Tutor Dr. P. Teaches How to Create an Action Plan for Your 2019 Goals

“Our goals can only be reached through the vehicle of a plan, in which we must fervently believe and upon which we must vigorously act.  There is no other route to success.”

Great advice, right?  Who do you think gave it?  Legendary coach Vince Lombardi?  Media mogul Oprah Winfrey?  Master tutor Dominique Padurano?  Nope, nope, and definitely nope.  I love this quote not only for its sentiment, but also because it was written by Pablo Picasso.  A visionary, certainly, but one whose genius we don’t normally associate with “plan(ning).”  His Cubist canvases instead conjure up fantasies about the creative genius, achieving “success” on the fly.  Yet, Picasso’s words suggest that even the most nonconformist among us need to develop an action plan to realize our goals.

Photo source: artsy.net

Photo source: artsy.net

Write Three Actions Under Each Goal

Each semester, this quote adorns the inside cover of the syllabus at the college where I teach part-time.  I also invite the parents and students to whom I give workshopsor tutor privately to discuss its meaning.  Then, they write down the goals they would like to achieve for the semester or school year.  Finally, students brainstorm three actions they decide to take to make those goals a reality.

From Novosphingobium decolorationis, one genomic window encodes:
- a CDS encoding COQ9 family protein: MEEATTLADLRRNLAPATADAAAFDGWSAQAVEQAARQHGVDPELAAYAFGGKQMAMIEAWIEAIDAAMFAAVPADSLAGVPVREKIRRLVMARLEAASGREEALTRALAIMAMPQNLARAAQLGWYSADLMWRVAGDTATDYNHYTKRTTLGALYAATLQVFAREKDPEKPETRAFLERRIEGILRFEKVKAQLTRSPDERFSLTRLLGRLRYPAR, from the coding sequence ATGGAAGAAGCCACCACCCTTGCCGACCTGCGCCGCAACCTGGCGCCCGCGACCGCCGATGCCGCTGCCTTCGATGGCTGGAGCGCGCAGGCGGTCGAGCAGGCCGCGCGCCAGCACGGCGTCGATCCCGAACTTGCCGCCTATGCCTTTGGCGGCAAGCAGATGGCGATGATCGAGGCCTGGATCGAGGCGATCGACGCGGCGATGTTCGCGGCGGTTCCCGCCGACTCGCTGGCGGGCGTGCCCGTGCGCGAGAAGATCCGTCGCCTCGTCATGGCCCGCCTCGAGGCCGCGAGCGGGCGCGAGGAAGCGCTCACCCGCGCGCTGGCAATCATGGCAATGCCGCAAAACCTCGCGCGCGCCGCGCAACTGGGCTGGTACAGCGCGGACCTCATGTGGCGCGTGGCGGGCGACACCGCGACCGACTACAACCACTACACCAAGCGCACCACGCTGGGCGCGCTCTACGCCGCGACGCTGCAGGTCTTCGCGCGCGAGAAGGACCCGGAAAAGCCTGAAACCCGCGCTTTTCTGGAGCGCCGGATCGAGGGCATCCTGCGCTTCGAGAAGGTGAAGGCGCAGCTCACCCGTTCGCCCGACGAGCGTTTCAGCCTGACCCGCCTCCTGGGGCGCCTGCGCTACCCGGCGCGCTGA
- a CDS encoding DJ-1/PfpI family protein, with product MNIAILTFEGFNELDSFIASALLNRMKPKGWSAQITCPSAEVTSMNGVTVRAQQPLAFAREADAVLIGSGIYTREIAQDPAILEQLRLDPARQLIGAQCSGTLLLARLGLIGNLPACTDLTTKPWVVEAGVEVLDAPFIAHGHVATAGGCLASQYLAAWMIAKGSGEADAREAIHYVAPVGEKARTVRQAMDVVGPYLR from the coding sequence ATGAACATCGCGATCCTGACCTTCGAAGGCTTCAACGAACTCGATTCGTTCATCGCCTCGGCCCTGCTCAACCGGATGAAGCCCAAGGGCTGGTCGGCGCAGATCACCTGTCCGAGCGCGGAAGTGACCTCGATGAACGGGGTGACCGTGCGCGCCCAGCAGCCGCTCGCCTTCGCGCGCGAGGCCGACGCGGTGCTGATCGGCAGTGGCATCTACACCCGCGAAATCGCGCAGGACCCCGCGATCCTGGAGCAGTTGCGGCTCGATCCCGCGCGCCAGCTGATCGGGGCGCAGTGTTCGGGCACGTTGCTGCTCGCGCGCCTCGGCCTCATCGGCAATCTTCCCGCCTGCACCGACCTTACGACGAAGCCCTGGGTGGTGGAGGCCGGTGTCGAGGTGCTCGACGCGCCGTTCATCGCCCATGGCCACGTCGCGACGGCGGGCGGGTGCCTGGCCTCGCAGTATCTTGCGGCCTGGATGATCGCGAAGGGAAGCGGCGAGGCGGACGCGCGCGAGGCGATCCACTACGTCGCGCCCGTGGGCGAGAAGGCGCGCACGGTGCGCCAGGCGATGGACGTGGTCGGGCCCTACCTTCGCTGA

Last week, I discussed the importance of writing S-M-A-R-T goals down in order to achieve them.  Just as the goals themselves should be “Specific,” so too should the “Action[s]” your teen comes up with to achieve those goals.  For example, last week we examined the goal of a student who wanted to raise her algebra grade.  I pointed out that writing down that she wanted to increase her quarterly average by ten points was “Specific,” “Measurable,” “Realistic,” and “Timely.” 


The More Concrete the Action, the Better

To make the goal “Actionable,” as well, this girl’s plan should include concrete steps she’ll take toward that goal.  Rather than writing, “I’ll go to the teacher’s extra help,” she should resolve in the present tense underneath her goal, “I attend Mrs. Ruiz’s extra help session every Tuesday morning at 7:30am.”  She might also add, “I get help from a peer tutor every Wednesday at 3:15pm.” Writing specific actions in the present tense (rather than in the future) cues our subconscious into taking those actions in reality.

Just as the goals themselves should be measured, so too should the actions.  Check in with your teen daily or weekly to inquire whether he took the steps in the action plan that he created.  If he responds that there was nothing to do in the action plan for an entire week, help him revise that plan.  If you’re unable to do either and need the help of a tutor, feel free to contact me for help.  


Three’s the Magic Number

Strong action plans contain at least three actions per week, if not more.  For example, that student who hopes to increase her algebra grade by 10 points might add, “Do extra algebra problems every day for 15 minutes.”  The time spent doesn’t need to be crushing, but some time needs to be spent every day or every other day on working toward the goal for it to become a reality.

This issue marks the middle of my January series on goal setting. Drop me a line to let me know how the process is going for you and your teen.  And if you have any questions, feel free to send them prior to the January 31 Facebook Live Q&A at 7pm, when I’ll be taking all of your questions about goal-setting for teens – and adults! If you’d like to participate but have a different question related to education that a tutor or teacher could answer, send that beforehand, too!


‘Til next week, TAKE ACTION!

Dr. P.